Watch what–wow!– you eat

YOU are what you ingest… way down to your grandchildren. Thank goodness, the grandchildren don’t look a bit Australian, in jest and in earnest a warm mammal like me takes to pigging out on the downy under and udder—so delicately fingerin’ and lickin’ luscious.

It turns out, more findings show, that grandchildren are most affected by their grandparents’ nutrition intake… such a quirk of epigenetic hardwiring that turn up in a grandchild’s body capacity to process and avail nutrients in food— call that metabolism… even that is a hand-me-down body capability, the metabolic phenotype programming.

Woe is me! Granddaughter can flash a wicked smile that can sunder a city… grandson has arson in his eyes that can render to cinders every hindrance to naked surrender of feminine parts…

Plant breeder Luther Burbank had it figured out in pointing up that change in a generation of children begins with their grandparents… and he came to such a conclusion in his all-consuming work on developing and improvement of plant species.

With such findings, research has to keep tabs on gramps nutrition exposure history— proof of the eating– in a bid to rewire the wry sins and ease the epidemiology that comes to afflict the grandchildren.

How the diet was cast—gramps ate with gusto whatever was tucked in pantries and panties.

What leftovers could have been in those pantries… southern comforts and comfort food?

(1) A sweetish soup of bitter gourd leaves sauté with smoked fish flakes.

(2) Fermented raw mustard leaves with broiled catfish or mudfish.

(3) Cold rice doused with fresh carabao’s milk, drizzled with coarse salt grains.

(4) Steamed eggplants with fermented rice/fish combo.

(5) Salad of minced mango flower buds, shallots, ginger, and tomatoe drizzled with fish sauce.

(6) Kinilaw na labanos—chopped radish root and leaves simmered in palm vinegar with pork liver, heart, and sweetbreads with generous shower of freshly ground peppercorns.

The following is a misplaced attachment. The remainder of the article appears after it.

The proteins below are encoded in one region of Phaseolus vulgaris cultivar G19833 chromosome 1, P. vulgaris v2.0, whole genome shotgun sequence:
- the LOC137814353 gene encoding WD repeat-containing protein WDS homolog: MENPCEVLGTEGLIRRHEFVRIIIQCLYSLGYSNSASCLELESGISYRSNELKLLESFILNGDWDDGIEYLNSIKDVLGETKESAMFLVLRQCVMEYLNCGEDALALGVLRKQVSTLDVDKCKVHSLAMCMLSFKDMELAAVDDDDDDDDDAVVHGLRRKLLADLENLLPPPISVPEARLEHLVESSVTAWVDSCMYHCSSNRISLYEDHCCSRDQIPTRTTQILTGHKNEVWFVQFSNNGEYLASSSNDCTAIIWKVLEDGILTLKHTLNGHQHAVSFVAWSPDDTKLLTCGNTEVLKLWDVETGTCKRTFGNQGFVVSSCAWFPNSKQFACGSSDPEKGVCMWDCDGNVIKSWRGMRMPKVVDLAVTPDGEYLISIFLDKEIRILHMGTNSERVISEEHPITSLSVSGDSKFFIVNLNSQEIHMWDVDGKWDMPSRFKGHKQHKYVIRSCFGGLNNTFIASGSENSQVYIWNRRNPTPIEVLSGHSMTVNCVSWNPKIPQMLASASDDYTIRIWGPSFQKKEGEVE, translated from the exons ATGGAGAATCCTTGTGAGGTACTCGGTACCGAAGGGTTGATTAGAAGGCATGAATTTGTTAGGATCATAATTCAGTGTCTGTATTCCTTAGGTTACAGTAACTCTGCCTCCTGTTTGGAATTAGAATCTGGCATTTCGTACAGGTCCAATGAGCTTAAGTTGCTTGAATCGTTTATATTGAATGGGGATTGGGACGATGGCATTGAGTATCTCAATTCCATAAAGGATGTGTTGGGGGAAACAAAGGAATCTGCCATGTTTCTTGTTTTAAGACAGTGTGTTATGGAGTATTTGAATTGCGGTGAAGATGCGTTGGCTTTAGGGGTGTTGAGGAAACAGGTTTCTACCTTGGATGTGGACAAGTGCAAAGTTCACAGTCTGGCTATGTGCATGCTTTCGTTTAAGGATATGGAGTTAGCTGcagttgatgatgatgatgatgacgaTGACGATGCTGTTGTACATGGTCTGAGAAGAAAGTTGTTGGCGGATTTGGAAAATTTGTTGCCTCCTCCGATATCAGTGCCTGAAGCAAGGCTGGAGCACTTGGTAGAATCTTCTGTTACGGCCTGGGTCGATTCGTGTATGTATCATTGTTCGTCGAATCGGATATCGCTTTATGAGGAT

(7) Quick-boiled soup of immature white gourd, wild mushrooms, and a stub of fresh ginger root.

(8) Seedless young tamarind fruits steamed atop a small bowl of shrimp paste.

(9) Young stalks of elephant’s ear aroid (Tagalog name, pungapong) stewed in rice washings, saluyot or native jute, fish sauce and unripe santol.

(10) Mamangkal or acrid guamachil pulp stewed with horseradish tree fruits and leaves, rice washings seasoned with tomatoes, ginger, shallots, and fish paste.

There. My mother ran a cafeteria that catered to staff and workers of a textile factory near our home back in the 1960s… and most of them thrived on meat dishes that weren’t to my liking. De gustibus non est disputandum.

Mom had drilled me earlier in a book that bore the title, “Pepe and Pilar.” I had committed its contents to heart and found hearty comestible in pepe ni Pilar… why, I was taught to read between the line and construed that in the native tongue as pagbasa sa nasa pagitan ng guhit… nabasa naman, indeed proof of the eating is a soaking wet pudding.  Dong delos Reyes

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